In terms of innovation, there is also room for suppliers to come forward with innovative approaches and technology-driven solutions. According to Arzumanian, “Utilizing initial market sounding approaches to have meaningful dialogue with the marketplace ensures that suppliers have the opportunity to fully understand the problems facing a buying organization. The information gathered through this process helps inform the type of advanced procurement models such as Competitive Dialogue or Innovation Partnership, which allow for buying organizations to thoroughly discuss each aspect of the procurement with suppliers prior to specifying the requirements or submitting proposals.”

The Future of Supply Chain

Customers across all sectors are also evolving and their decisions are impacted by greater issues than just price. In an exclusive interview featured in OECM’s Municipal Marketplace newsletter, Thunder Bay’s Manager of Supply Chain Management, Dan Munshaw shared his insights on new value judgments and decisions that are driving current procurement choices. Munshaw noted that in Thunder Bay’s RFPs, “5% of the decision criterion is based on diversity, inclusion, and social justice and 5% of the decision making is based on sustainability and environmental elements.” Value judgements are directing public sector institutions towards organizations that are socially and ethically conscious. This shift in the customer mindset and how well a supply chain organization accommodates this shift will ultimately determine their business trajectory over the next several years.

OECM recently established a reciprocal affiliate partnership with Shared Services West to share collaborative purchasing agreements across each organization’s customer bases, allowing for greater collaboration and expansion of product and service offerings. As the demand for newer products and services grows, strategic partnerships among collaborative sourcing organizations will be effective for all partners. Hadjiyianni concurs, “we need to see a shift across the public sector procurement landscape from us competing with each other to leveraging opportunities to partner where it makes sense as our end goals are the same – to provide customer service excellence to our end user.”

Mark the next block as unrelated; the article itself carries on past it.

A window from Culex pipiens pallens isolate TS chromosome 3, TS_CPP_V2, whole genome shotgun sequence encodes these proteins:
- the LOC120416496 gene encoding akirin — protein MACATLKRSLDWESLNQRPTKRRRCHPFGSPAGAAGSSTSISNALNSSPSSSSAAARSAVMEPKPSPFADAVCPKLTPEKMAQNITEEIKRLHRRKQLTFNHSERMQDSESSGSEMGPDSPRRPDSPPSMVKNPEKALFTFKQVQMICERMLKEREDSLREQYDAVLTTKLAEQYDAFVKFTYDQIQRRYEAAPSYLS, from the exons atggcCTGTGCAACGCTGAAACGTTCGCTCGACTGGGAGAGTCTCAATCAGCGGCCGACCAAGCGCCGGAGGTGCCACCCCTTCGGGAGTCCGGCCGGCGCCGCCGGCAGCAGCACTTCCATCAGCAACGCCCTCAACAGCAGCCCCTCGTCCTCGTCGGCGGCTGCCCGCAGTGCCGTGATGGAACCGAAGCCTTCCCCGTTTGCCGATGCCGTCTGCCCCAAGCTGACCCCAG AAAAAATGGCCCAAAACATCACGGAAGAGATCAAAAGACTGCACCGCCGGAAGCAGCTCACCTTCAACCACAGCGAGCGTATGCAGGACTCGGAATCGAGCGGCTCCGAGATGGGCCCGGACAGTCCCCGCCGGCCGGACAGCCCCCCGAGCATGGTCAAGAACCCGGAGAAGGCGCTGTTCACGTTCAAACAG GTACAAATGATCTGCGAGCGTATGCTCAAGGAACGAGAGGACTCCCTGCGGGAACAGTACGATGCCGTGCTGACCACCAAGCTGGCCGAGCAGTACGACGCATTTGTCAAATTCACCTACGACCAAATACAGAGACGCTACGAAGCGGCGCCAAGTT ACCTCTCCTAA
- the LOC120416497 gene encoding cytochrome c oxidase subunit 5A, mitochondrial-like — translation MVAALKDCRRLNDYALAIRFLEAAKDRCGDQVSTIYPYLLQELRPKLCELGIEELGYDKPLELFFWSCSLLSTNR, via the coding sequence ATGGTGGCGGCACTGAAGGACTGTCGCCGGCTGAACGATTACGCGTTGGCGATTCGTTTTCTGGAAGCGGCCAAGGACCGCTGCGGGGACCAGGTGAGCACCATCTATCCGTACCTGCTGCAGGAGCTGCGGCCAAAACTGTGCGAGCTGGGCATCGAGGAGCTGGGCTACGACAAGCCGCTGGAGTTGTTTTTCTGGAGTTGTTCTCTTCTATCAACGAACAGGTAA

A secure supply chain is supported by several elements, but it begins with effective planning and leveraging established relationships with partners and suppliers to gain key insight before starting the next step of sourcing, which includes relying on internal data as well as the monitoring of other factors such as economic, financial and commodity indicators. Mitigating supply disruption and shortages will also ensure a secure and effective supply chain. “Since the pandemic, we are seeing higher demand for products, which will require organizations to adapt their forecasts and plan accordingly. Governments and large organizations are reviewing their supply chains when it comes to critical goods. Where feasible, companies are trying to move production closer to home, find alternative suppliers and diversify their supply sources. As a buying organization, it is important to understand these strategies and ensure that suppliers are aligned with these approaches and are handling the security of their own supply chains,” Arzumanian adds. Organizations need to regroup and identify their gaps and efficiencies and then strategize approaches to counter those gaps before the next unprecedented challenge hits.

The supply chain landscape’s evolution has been anything but slow over the last few years, and it will continue to evolve at the same rate as the world around us does – fast and furious. As supply chain professionals, it is imperative that we learn to adapt our processes to present-day needs rather than dwell on conventional ways that may have been successful in the past but no longer serve as effective strategies. As the COVID-19 pandemic has demonstrated, effective supply chains are imperative to a functioning society.